If you’ve had to move to a new place for a graduate job, you’ve probably wondered “How the hell does one make friends after uni?”. Indeed, whether you’re super extroverted or introverted, making new friends can be extremely difficult especially if you have to start from scratch. Surprisingly, many young professionals experience loneliness and anxiety in the UK; it’s much more common in London and other big cities. Thankfully, although it might be difficult, meeting new people and making connections is totally possible. Here are five proven ways to make friends after university!
Do you like helping others? Well, you’re not the only one! Volunteering is a great way to meet other people who are caring and willing to hang out. The experience of teaming up with others for a cause you genuinely care about creates a feeling of togetherness and strong connections. There are countless opportunities to get into volunteering, get in touch with your local community to get more information. You could help clean local areas, help the homeless, or get involved in the NHS.
2. How about social media?
Although this might sound counterintuitive, social media is a powerful tool when it comes to making new friends, it just depends on how you use it. Many social media apps will help you meet new people. Meetup, Facebook, and Reddit are three great social media platforms to help you in your search. There are dedicated groups with various themes from online gaming to pub crawls to help you socialise and create the friend circle you’ve been dreaming of.
3. Hang out in the same place
The main reason you were able to easily make friends at school and university is that you were sort of forced to be in the same place every day. So you naturally socialised and made connections with people. That’s the whole idea! If you want to make friends now you just need to find a place to hang out regularly and try to interact with people. It might sound too difficult but I can assure you that it works, however, you’ll probably have to step out of your comfort zone and make the first move. The place doesn’t need to be anything specific, it can be a pub, a café, a restaurant, a park, or a library that you enjoy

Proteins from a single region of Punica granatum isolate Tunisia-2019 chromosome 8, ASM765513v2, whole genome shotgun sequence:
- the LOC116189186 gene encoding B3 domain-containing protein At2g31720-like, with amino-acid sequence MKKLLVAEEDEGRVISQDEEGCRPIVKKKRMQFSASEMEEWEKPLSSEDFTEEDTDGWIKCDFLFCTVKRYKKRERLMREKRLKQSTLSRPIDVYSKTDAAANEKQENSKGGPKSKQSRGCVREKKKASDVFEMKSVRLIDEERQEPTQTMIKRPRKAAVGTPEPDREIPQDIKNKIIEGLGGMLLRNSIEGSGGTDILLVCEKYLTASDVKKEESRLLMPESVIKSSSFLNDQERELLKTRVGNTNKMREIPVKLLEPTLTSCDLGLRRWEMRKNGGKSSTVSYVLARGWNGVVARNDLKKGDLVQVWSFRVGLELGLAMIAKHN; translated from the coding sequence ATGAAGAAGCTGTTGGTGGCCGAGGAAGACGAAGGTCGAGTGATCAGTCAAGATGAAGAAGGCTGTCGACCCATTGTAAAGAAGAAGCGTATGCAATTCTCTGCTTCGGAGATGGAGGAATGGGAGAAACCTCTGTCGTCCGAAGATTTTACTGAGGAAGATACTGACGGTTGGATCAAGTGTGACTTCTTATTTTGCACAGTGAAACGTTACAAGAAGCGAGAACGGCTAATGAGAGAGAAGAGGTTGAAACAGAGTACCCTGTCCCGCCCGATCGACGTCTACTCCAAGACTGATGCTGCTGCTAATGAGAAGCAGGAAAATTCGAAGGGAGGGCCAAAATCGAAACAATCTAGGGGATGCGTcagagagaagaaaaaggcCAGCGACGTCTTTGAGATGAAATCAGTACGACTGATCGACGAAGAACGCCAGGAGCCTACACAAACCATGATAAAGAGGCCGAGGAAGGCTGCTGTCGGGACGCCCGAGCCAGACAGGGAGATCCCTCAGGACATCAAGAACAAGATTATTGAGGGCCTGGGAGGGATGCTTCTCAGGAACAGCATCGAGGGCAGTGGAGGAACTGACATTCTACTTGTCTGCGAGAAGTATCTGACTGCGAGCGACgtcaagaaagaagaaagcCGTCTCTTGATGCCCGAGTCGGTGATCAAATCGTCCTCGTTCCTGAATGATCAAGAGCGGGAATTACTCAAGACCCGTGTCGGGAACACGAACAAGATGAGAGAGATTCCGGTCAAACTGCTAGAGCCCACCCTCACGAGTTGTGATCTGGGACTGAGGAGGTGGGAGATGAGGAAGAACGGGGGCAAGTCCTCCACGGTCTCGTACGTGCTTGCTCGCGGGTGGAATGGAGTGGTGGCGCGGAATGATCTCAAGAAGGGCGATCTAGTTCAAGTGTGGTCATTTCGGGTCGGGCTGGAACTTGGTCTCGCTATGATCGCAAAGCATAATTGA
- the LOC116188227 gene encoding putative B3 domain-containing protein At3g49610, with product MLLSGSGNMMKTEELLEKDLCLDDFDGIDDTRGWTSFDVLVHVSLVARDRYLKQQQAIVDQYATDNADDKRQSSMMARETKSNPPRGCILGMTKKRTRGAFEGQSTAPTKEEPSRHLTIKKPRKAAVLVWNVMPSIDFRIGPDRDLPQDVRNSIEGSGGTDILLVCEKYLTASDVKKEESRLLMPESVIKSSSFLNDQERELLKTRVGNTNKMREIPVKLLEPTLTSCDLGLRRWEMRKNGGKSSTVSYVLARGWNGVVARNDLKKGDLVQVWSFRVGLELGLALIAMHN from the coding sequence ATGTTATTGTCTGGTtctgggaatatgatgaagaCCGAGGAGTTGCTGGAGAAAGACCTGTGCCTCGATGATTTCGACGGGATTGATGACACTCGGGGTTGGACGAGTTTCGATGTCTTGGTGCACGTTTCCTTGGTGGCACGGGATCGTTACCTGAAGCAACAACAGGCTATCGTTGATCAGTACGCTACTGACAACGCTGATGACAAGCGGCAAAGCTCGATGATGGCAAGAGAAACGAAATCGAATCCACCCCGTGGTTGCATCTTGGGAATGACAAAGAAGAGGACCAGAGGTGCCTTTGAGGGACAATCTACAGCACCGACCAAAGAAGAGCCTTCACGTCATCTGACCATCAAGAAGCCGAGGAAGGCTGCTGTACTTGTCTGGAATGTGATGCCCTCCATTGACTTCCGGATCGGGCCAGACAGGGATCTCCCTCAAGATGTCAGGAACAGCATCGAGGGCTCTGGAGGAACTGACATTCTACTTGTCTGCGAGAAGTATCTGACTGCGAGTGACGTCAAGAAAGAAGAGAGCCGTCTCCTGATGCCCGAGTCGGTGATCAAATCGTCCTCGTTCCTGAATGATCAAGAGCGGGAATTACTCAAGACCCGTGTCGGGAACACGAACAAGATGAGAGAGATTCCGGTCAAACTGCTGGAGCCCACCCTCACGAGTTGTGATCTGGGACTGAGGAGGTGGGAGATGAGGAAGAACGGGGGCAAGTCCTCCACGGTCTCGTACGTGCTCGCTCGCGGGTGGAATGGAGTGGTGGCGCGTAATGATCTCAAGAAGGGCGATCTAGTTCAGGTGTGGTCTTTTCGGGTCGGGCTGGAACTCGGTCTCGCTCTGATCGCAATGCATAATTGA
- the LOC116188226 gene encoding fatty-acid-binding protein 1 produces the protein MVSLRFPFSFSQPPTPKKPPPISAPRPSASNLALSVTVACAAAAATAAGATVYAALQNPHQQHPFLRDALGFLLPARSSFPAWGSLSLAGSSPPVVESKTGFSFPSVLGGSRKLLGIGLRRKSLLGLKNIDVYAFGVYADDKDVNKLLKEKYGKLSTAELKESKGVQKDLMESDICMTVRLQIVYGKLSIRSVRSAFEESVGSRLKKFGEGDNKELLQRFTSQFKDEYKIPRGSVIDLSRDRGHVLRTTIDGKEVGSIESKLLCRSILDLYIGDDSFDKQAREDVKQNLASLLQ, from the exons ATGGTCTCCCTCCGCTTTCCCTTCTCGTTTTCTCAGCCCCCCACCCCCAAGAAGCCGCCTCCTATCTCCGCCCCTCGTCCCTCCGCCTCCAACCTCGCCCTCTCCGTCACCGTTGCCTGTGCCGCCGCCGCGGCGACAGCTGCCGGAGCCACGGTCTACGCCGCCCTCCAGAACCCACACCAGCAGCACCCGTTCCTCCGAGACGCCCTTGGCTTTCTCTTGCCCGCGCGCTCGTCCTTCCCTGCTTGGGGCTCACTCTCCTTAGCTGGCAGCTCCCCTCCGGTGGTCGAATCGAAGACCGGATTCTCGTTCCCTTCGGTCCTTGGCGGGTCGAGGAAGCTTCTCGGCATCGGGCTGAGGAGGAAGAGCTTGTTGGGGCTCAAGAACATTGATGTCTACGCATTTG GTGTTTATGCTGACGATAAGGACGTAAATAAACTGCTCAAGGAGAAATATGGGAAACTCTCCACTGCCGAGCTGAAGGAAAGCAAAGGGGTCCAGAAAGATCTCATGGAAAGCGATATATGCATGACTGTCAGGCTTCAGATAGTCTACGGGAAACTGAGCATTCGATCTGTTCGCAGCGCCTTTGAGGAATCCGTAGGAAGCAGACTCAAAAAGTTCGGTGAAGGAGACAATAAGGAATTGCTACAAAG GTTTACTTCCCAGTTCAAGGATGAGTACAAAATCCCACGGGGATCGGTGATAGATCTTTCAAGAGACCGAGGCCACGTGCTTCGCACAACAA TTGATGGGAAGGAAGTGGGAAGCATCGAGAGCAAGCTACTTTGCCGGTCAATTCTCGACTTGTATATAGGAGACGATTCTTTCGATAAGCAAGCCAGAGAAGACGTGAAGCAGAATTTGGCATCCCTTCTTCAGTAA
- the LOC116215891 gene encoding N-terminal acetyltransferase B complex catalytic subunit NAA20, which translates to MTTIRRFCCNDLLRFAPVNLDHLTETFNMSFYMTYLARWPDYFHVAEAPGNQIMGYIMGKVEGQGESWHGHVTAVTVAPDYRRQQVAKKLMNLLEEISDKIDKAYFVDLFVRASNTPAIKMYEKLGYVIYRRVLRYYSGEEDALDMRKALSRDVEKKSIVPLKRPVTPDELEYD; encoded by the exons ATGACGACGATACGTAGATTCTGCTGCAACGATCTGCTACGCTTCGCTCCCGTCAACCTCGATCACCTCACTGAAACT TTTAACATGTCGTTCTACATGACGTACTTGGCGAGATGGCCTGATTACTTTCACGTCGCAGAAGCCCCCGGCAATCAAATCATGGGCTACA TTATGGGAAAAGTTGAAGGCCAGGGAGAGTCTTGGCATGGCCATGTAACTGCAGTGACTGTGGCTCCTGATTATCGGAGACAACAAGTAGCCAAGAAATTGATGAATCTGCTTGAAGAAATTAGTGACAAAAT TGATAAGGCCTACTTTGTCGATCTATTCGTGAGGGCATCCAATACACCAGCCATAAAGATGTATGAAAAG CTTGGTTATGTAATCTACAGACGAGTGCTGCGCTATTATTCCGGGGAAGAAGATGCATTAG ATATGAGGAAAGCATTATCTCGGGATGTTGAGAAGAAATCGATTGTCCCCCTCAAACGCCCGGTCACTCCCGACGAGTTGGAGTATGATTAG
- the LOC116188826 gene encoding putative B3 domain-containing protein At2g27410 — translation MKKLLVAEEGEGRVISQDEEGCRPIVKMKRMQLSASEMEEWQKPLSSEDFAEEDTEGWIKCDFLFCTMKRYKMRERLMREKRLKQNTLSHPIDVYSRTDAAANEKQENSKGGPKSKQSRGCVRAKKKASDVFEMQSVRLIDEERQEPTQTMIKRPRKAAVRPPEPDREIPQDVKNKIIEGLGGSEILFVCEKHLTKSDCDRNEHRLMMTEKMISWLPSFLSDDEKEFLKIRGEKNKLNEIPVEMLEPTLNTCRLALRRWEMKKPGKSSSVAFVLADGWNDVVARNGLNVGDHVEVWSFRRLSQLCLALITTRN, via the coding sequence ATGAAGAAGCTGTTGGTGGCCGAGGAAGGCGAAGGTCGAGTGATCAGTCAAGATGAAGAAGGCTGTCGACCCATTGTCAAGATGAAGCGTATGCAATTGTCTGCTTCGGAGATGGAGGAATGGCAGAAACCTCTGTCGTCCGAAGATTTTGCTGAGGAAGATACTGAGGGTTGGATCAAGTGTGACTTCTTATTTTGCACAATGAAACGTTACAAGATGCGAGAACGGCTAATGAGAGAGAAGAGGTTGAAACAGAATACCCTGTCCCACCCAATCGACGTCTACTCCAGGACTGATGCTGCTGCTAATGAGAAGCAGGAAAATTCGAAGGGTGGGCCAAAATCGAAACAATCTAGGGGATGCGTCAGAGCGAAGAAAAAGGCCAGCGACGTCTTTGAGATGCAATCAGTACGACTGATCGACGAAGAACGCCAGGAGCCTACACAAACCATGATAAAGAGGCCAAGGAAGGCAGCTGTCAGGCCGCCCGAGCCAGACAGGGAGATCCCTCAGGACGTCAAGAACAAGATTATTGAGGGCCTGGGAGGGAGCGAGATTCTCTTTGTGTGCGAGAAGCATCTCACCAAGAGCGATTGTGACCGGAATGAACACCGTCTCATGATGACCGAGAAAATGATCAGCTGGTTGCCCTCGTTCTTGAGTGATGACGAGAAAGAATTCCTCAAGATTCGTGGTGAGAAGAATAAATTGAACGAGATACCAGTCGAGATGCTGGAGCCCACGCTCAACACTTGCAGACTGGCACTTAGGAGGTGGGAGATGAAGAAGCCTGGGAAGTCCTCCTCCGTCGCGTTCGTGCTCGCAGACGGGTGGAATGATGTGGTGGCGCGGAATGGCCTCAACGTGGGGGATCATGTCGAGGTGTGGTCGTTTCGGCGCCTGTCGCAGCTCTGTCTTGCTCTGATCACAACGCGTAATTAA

4. Join a class
Do you want to get into baking? Painting? Cheese making or ax throwing? I’m sure many other young professionals also do! Joining a class is a great way to broaden your social circle whilst also learning something you enjoy. You’ll regularly see people who share the same passion as you and will be able to create connections and friendships.
5. Join clubs
Do you like any team/club-related sports? It’s the best place to start! Whether you’re into sailing, acting, or chess, there are hundreds of different clubs you can join to learn something you enjoy while socialising. The best part is that you’ll probably end up attending regularly if you enjoy the activity, by doing so, you’ll often see the same people just like at university and this is exactly how you make friends. You’ll end up going for pints or café after some sessions, and before you realise it, you’ll probably have too many friends!
Making new friends is not as hard as you think, it might be intimidating at first but it’s not like you have anything to lose! The first thing to remember is that you’ll need to step out of your comfort zone; as people get older it can be more difficult to connect, and sometime the friendship might be superficial and not last. Secondly, make sure to be consistent, if you do something, try to stick to it and don’t give up straight away, especially if you live in London, people tend to seem less approachable but don’t let it stop you. Finally, remember to do something you enjoy, joining classes and clubs you have a genuine interest in will make it much easier to connect with someone as it means you already have one thing in common.